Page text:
6 thoughts on “Denis Diderot: the last true Baconian?

  1. I think of a Baconian natural history as a systematic empirical examination of an object or phenomenon for the sake of generating and testing intermediate explanatory principles. On that account, there are Baconians all around us.

    As a more tractable suggestion, have you considered Whewell? He wrote a volume entitled Novum Organon Renovatum in his big Philosophy of the Inductive Sciences. Snyder’s SEP entry on Whewell points us to her “Renovating the Novum Organum: Bacon, Whewell and Induction,” Studies in History and Philosophy of Science 30:531–557.

  2. Thanks Mike. I agree that Snyder shows that there are important parallels between Bacon’s views and those of Whewell, particularly on induction. However, I disagree that a Baconian natural history is merely as systematic empirical examination of an object or phenomenon. Bacon had very clear views about the structure, content and style of a natural history. He sets these out in the Parasceve and the Descriptio. As far as I have been able to determine, there is no parallel of this natural historical method in Whewell. But it is found in Diderot!

  3. I think there’s an argument for John Herschel carrying on the Baconian torch. Herschel speaks very highly of Bacon in the Preliminary Discourse and often appeals to Bacon’s instances both there and in his scientific lectures.

  4. Thanks Brandon. There’s no doubt that Herschel regarded Bacon as a founding figure of natural philosophy, but it’s not clear to me that he refers to let alone understood Bacon’s method of natural history. I’ve done a quick search of the Preliminary Discourse and have found nothing on the structure, content and style of natural histories that resembles Bacon’s method. Have I missed something?

  5. I suppose I could be misunderstanding what you are asking for. Herschel’s Preliminary Discourse is a general methodological treatise that in parts draws heavily on Bacon (although at times qualifying him); I had taken you to be asking for discussion of Baconian method conceived of as applying to natural history. But I take it that you’re actually asking for something more specific like actual natural history done pretty much as Bacon would have done it — more along the lines of the Sylva Sylvarum, perhaps, than (as I had been taking you to mean) like Baconian discussion of instances in Nov. Org.? That would require looking at Herschel’s scientific lectures instead, and I’m not really familiar enough with their details to say more than that he occasionally appeals to Bacon — so it’s possible that he would count as ‘truncated’ in your sense. (If any of those works would turn up anything of the right sort, my guess is that it would be Physical Geography, but I haven’t looked at it in a long time.) Or is it something else that you have in mind?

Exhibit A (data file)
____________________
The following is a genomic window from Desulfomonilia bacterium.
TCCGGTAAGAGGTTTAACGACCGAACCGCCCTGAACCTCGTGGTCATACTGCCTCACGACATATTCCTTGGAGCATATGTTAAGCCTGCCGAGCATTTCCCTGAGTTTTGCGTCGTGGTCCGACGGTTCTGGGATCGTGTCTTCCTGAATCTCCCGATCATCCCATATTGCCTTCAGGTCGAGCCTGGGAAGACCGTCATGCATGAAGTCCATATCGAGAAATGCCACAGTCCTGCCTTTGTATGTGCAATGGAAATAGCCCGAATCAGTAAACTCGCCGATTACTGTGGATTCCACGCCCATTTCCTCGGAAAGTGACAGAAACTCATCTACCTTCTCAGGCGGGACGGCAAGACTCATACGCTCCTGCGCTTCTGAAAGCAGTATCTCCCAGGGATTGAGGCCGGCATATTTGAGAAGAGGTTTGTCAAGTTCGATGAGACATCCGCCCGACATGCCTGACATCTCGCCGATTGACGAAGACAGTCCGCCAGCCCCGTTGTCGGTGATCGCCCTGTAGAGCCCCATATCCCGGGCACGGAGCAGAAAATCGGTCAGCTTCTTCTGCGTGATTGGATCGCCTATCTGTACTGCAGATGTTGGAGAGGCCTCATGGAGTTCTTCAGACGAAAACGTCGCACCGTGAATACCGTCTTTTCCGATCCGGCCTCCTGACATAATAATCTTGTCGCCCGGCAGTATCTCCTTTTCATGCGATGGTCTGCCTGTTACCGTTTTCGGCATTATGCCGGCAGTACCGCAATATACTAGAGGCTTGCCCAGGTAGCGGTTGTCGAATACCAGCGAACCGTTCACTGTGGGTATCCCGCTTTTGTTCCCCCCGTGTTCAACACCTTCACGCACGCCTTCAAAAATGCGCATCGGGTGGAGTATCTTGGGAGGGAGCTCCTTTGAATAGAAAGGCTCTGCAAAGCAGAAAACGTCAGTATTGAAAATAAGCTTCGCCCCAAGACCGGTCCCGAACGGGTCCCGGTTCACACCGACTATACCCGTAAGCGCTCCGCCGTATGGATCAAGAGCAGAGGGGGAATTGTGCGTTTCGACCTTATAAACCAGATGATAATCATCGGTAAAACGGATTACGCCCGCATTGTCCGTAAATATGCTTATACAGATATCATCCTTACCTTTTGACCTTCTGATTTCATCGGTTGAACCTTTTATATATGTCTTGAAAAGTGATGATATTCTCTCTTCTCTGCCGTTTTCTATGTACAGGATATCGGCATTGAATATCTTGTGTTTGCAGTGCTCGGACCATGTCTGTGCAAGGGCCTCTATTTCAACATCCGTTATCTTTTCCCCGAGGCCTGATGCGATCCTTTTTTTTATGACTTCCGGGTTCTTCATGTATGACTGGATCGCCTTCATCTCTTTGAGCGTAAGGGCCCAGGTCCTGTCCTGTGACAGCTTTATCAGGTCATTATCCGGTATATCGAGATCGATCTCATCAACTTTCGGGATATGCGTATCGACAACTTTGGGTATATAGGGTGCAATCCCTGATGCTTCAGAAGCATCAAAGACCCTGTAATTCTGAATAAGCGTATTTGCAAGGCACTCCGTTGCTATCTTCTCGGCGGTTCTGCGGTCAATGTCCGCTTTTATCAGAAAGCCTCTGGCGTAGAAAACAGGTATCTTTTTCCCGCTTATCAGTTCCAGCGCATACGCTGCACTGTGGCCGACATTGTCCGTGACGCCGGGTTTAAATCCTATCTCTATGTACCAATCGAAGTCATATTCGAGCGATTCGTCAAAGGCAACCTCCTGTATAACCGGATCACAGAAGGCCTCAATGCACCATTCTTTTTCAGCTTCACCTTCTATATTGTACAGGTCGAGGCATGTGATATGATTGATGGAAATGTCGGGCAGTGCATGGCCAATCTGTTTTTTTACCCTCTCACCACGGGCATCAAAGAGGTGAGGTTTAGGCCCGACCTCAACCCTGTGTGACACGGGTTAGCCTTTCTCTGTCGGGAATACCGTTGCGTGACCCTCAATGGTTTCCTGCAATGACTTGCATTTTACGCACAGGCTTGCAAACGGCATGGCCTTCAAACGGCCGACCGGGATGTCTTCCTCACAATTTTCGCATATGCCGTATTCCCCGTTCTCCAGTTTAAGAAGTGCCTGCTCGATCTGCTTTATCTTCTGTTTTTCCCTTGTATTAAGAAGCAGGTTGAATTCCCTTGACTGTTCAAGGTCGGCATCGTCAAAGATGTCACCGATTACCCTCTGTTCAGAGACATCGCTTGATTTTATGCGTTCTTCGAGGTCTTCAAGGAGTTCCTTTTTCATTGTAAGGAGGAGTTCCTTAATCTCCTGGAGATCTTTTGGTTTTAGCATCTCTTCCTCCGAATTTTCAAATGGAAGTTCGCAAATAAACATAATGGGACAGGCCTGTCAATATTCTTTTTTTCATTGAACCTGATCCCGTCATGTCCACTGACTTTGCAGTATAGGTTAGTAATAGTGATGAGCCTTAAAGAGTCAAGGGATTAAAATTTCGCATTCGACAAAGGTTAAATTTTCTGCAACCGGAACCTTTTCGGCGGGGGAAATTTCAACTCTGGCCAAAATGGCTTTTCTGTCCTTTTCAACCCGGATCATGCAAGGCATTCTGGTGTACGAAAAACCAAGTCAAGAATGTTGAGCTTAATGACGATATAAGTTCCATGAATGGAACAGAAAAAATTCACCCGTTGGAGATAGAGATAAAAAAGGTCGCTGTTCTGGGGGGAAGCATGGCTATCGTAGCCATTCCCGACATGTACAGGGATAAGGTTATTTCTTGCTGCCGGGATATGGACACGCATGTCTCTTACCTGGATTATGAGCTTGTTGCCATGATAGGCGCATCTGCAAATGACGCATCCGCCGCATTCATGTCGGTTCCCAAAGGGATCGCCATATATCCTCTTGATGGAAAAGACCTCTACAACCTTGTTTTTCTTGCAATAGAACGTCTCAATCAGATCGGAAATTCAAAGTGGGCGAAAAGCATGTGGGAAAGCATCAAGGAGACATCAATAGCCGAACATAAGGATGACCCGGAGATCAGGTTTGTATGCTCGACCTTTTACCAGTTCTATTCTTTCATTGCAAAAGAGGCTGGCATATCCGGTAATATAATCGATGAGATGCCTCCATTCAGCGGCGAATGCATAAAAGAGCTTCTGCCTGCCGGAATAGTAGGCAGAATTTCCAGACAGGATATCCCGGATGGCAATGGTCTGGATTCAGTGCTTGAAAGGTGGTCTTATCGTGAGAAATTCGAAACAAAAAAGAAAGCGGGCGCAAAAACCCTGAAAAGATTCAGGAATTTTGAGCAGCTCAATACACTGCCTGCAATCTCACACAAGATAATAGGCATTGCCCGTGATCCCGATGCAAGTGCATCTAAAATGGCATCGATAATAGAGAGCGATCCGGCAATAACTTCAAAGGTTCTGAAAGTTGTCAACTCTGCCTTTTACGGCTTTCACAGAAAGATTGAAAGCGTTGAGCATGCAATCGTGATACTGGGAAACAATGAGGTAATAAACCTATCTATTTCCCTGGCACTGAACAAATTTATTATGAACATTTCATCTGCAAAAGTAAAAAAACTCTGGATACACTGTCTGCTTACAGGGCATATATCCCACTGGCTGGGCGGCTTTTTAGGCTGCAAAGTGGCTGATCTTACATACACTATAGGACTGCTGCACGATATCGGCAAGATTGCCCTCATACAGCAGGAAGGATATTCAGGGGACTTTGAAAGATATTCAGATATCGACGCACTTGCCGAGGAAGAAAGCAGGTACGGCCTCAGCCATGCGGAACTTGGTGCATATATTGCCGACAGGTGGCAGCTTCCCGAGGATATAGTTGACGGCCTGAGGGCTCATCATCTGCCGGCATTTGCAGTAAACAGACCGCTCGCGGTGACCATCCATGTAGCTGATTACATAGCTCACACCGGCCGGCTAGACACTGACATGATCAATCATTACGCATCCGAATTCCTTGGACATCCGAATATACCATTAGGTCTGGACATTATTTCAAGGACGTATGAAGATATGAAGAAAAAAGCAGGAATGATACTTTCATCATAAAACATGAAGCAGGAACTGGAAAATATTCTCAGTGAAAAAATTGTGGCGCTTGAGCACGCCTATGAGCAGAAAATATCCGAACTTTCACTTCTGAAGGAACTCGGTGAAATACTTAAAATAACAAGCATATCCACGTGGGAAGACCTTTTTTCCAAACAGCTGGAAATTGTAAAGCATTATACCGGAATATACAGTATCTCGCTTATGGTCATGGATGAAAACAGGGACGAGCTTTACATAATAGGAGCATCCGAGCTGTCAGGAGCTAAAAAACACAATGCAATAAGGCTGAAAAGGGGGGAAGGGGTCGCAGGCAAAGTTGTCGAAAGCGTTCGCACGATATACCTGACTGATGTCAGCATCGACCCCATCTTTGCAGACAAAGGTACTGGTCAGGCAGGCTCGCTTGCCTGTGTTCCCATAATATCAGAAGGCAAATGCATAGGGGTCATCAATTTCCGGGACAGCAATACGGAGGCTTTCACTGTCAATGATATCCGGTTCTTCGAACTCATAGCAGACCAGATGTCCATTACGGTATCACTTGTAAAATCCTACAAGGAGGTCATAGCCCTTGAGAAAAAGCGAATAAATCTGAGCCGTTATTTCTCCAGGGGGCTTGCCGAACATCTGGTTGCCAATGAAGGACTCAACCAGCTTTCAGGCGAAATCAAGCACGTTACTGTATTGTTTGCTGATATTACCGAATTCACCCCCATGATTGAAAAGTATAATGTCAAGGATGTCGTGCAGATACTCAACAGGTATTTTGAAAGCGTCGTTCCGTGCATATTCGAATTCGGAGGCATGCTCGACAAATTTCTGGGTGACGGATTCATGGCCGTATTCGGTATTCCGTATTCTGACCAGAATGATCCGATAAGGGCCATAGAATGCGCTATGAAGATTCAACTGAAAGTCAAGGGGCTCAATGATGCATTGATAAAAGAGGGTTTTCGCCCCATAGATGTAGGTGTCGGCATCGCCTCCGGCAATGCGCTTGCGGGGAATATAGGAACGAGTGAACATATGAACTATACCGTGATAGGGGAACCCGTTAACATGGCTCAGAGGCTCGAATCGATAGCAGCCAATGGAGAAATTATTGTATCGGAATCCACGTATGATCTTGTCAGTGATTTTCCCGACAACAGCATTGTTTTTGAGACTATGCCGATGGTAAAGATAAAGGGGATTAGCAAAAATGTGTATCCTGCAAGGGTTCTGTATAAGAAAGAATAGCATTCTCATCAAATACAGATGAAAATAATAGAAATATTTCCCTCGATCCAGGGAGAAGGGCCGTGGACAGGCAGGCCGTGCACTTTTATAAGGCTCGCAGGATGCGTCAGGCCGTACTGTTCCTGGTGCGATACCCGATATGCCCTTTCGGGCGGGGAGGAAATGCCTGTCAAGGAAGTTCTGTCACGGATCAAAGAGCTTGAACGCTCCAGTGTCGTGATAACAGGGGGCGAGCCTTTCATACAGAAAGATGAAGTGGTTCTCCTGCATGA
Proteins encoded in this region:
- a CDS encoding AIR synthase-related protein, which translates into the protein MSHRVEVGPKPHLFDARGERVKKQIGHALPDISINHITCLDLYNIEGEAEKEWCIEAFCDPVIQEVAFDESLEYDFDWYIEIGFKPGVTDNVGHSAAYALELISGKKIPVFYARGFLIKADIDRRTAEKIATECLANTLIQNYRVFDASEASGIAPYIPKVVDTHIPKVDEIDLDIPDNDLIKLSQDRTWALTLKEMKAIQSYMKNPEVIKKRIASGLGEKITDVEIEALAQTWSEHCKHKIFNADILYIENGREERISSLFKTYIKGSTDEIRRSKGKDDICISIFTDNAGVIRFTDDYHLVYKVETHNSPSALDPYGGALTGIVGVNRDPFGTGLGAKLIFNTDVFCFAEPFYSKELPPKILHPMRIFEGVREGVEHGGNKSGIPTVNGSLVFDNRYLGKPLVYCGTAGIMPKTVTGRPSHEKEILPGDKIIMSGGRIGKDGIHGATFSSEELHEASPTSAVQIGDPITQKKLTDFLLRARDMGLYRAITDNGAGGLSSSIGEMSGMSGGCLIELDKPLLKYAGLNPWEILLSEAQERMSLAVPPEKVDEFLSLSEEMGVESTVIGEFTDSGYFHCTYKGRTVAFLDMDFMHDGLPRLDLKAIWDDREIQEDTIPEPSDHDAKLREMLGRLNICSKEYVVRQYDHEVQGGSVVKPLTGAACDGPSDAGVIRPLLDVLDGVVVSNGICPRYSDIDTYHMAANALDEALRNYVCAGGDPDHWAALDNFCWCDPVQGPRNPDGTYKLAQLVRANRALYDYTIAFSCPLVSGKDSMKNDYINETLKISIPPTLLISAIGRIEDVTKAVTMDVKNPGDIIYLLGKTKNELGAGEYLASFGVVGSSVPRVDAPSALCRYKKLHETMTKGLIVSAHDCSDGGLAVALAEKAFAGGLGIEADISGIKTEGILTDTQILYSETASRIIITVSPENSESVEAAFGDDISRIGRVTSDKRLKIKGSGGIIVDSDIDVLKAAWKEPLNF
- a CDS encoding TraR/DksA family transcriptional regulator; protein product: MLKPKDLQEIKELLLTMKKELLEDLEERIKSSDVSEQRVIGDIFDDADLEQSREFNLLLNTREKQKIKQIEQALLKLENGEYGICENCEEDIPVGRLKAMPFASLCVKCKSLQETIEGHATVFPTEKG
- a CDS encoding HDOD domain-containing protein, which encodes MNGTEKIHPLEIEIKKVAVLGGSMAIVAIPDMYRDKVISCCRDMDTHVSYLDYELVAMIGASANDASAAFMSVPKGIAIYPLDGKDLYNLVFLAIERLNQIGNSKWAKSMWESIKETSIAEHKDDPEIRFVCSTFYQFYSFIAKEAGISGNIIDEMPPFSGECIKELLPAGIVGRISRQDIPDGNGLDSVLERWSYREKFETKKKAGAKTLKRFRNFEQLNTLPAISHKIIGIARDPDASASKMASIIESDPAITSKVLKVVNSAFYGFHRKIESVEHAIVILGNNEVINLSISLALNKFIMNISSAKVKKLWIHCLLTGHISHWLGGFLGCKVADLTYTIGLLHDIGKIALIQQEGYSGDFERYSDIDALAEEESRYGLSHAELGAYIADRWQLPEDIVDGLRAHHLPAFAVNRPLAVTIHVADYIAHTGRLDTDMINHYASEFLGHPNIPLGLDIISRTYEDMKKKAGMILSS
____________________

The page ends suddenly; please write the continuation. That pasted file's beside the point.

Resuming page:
6. Thanks again Brandon. Yes, I’m defining ‘true Baconian’ pretty strictly to include only those who understood and accepted Bacon’s detailed method of natural history. Lots of thinkers accepted his scheme of the sciences or his views on the idols of the mind or his views on induction, etc. But I’m of the view that his approach to natural history was so important and so integrated with the account of induction, etc. that without it a philosopher is cannot really be a ‘true Baconian’. In the final analysis, it’s not really very important, but asking the question in this way is helpful for shedding light on the sort of Baconianism that Herschel and Whewell espoused and it might flush out someone else like Diderot.